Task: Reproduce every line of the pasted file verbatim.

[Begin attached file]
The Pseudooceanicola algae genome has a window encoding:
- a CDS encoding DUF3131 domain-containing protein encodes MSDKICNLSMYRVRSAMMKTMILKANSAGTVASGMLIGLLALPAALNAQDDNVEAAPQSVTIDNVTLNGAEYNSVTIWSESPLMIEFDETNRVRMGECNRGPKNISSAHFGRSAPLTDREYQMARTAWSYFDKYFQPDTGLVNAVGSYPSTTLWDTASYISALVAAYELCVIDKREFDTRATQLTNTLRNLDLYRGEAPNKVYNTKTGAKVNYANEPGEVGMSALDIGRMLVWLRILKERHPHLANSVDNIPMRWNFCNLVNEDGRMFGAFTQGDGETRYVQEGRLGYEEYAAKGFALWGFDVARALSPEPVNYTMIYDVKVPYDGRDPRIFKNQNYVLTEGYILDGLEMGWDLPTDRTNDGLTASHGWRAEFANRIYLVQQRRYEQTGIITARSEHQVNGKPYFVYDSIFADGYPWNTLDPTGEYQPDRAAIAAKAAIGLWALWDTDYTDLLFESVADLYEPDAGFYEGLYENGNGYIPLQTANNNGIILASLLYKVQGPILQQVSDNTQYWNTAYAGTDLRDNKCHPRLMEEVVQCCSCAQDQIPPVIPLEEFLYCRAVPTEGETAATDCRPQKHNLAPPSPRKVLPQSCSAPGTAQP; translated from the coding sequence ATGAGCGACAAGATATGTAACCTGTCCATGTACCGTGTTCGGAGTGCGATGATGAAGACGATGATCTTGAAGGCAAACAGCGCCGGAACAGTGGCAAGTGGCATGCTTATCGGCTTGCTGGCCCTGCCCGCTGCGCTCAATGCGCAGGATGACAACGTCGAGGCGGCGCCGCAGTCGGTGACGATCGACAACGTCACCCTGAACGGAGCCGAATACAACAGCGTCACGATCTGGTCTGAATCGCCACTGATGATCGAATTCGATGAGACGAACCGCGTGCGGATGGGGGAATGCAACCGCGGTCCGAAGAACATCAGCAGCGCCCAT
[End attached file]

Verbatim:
The Pseudooceanicola algae genome has a window encoding:
- a CDS encoding DUF3131 domain-containing protein encodes MSDKICNLSMYRVRSAMMKTMILKANSAGTVASGMLIGLLALPAALNAQDDNVEAAPQSVTIDNVTLNGAEYNSVTIWSESPLMIEFDETNRVRMGECNRGPKNISSAHFGRSAPLTDREYQMARTAWSYFDKYFQPDTGLVNAVGSYPSTTLWDTASYISALVAAYELCVIDKREFDTRATQLTNTLRNLDLYRGEAPNKVYNTKTGAKVNYANEPGEVGMSALDIGRMLVWLRILKERHPHLANSVDNIPMRWNFCNLVNEDGRMFGAFTQGDGETRYVQEGRLGYEEYAAKGFALWGFDVARALSPEPVNYTMIYDVKVPYDGRDPRIFKNQNYVLTEGYILDGLEMGWDLPTDRTNDGLTASHGWRAEFANRIYLVQQRRYEQTGIITARSEHQVNGKPYFVYDSIFADGYPWNTLDPTGEYQPDRAAIAAKAAIGLWALWDTDYTDLLFESVADLYEPDAGFYEGLYENGNGYIPLQTANNNGIILASLLYKVQGPILQQVSDNTQYWNTAYAGTDLRDNKCHPRLMEEVVQCCSCAQDQIPPVIPLEEFLYCRAVPTEGETAATDCRPQKHNLAPPSPRKVLPQSCSAPGTAQP; translated from the coding sequence ATGAGCGACAAGATATGTAACCTGTCCATGTACCGTGTTCGGAGTGCGATGATGAAGACGATGATCTTGAAGGCAAACAGCGCCGGAACAGTGGCAAGTGGCATGCTTATCGGCTTGCTGGCCCTGCCCGCTGCGCTCAATGCGCAGGATGACAACGTCGAGGCGGCGCCGCAGTCGGTGACGATCGACAACGTCACCCTGAACGGAGCCGAATACAACAGCGTCACGATCTGGTCTGAATCGCCACTGATGATCGAATTCGATGAGACGAACCGCGTGCGGATGGGGGAATGCAACCGCGGTCCGAAGAACATCAGCAGCGCCCAT